Feeding People is a Passion

To be able to feed people is a privilege that my family is proud to be able to do. Like so many other family farms, we are intent on preserving the legacy of those who came before us.  As we have learned, innovation and technology is a tool to help us achieve sustainability.

When you’re not on the farm or have no ties to the land, it’s easy to form opinions on the subject with the mass amount of information about the work my family does.  It’s easy to think that you know a better way when you’ve “done your research.” It’s a different story when you’re on the farm, working the land.

Instead of going down to the beach to lounge on the shore, I went down to the farm to help get the papayas out to our customers.  I had my husband and kids join me too.  I still got to enjoy the beautiful sunshine and warm breezes.  I also got to drive down to the other fields to see the new shed.  My dad wanted to fix the irrigation system and show me the progress of the fields.

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The new processing shed and office is coming up nicely.

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The newest field planted.

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The matured fields are getting tall.

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The neighbor’s horse paid us a visit today. 

Despite it being a work day, I had a nice 4th of July on the farm. I felt grounded about myself and reminded about the role my family plays in our community.  We are the farmers and we feed our neighbors, friends, and family.  It’s a passion that keeps us motivated to do the hard work that few want to take on in this day and age.

Passion to feed people is what motivates us.  This is our story and keeps us going everyday.  If you enjoyed a day off, don’t forget those who worked to feed you.

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A Passion for Papaya is Not Propaganda

A Passion for Papaya is Not Propaganda

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Dr. Marion Nestle referred to the film Food Evolution as “propaganda” and the other activists like Zen Honeycutt and the Food Babe are jumping onboard.  This implies that the content was misleading, and meant to affect opinions using less-than-honest means. I was really shocked when 45 academic signatories wrote the letter calling the film propaganda from the agrochemical industry.

I’m glad to offer you a taste of that propaganda, or should I say, papaya.

The film’s first part shows a horrible battle that happened here in my home state of Hawaii.  Non-farmers and well-financed mainland activists wanted my family to abandon a technology, the virus-resistant papaya.  The papaya was made resistant by genetic engineering, and it was done by universities and government to help the local papaya farmers. It was not the “agrochemical industry”.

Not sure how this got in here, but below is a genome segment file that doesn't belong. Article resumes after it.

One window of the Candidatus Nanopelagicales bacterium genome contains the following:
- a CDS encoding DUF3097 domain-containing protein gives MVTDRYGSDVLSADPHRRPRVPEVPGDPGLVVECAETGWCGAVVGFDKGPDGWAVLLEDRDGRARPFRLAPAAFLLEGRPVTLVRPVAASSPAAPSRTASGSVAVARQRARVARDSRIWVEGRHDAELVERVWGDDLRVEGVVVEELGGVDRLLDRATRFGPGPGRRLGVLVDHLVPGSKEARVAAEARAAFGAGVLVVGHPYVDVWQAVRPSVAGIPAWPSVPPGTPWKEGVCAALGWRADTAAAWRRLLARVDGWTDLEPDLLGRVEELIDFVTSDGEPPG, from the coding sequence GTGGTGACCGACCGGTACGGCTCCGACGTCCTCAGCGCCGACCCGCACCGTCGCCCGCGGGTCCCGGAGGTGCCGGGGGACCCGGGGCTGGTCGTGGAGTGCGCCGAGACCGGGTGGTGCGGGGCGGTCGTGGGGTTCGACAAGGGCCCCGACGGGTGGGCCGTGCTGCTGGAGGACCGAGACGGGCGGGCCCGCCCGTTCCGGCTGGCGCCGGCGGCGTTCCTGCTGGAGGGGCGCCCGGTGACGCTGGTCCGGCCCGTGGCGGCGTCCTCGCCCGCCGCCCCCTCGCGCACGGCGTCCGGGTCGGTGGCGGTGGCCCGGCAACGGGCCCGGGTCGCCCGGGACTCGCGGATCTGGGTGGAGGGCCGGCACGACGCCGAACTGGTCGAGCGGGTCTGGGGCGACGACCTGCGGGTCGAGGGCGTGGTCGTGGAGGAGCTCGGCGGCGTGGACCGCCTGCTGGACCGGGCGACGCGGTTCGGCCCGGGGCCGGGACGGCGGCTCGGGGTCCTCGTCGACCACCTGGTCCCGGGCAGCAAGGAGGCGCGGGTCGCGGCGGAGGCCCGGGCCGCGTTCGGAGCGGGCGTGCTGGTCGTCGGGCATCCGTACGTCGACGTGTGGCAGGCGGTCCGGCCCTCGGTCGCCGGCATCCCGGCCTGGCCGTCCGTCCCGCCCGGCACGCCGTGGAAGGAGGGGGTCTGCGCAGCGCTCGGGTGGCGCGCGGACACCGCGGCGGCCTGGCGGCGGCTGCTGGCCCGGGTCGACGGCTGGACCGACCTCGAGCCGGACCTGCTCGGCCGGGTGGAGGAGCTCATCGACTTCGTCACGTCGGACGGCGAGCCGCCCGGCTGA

Mainland activists riled up local agitators by carefully crafting a massive fear campaign in our communities and manipulated a vote against the papaya. Claims were made that it was poison, it caused tumors, it was increasing pesticide use and more diseases in the industry.  None of this was true, but in fear of retaliation, the majority of the council voted to ban it anyway.

The Food Evolution film crew was in Hawaii because it was the important national story at the time. They covered the story in great detail and presented it as it unfolded, giving plenty of time to the papaya’s opposition.

It also shows how farmers pushed back, and Margaret Wille and the County Council then grandfathered the papaya in, even though they believed (the propaganda) that it was carcinogenic and harmful.

They were caught in a hypocrisy when one tells the public improved fruits are dangerous but then exempt them with pressure.  This is fact.  This is hardly propaganda. The papaya works, it saved an industry, and is outstanding technology.

So it is very disappointing to me that Nestle, Pollan and 45 others go on record calling this story agrochemical industry propaganda, when it is a far cry from the truth.

It is especially disturbing because many of the people that refer to my family’s livelihood as propaganda are graduate students and professors. It seems like a bad career move to call the chronicling political resistance to successful technology agrochemical industry propaganda.

It is even more troubling that these are students and professors that claim to be in favor of small-holder family farms and sustainability.  The papaya allows my family to sustainably produce a local staple that would be gone if it was not for the technology.

If I was a student or faculty member I would think carefully before signing my name to a movement laden with false claims. It seems like the academic road is very difficult today, and when a search of your name shows you standing up against technology and small family farmers, it seems like a short-sighted career move. Your name on that letter symbolizes the rejection of science and the benefits it can have for small family farms globally, who face climate change and it’s consequences.  Do you really stand against that reality?

If you ever are over in the islands please let me know and I’ll personally introduce you to our “giant agrochemical industry”, which is me, my family and two dedicated farm workers, growing a delicious and valued fruit. The movie Food Evolution told our story, our fight, and our ongoing success very accurately.  I would think very carefully before calling my family’s reality throwaway propaganda.

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Joni Kamiya–The Hawaii Farmer’s Daughter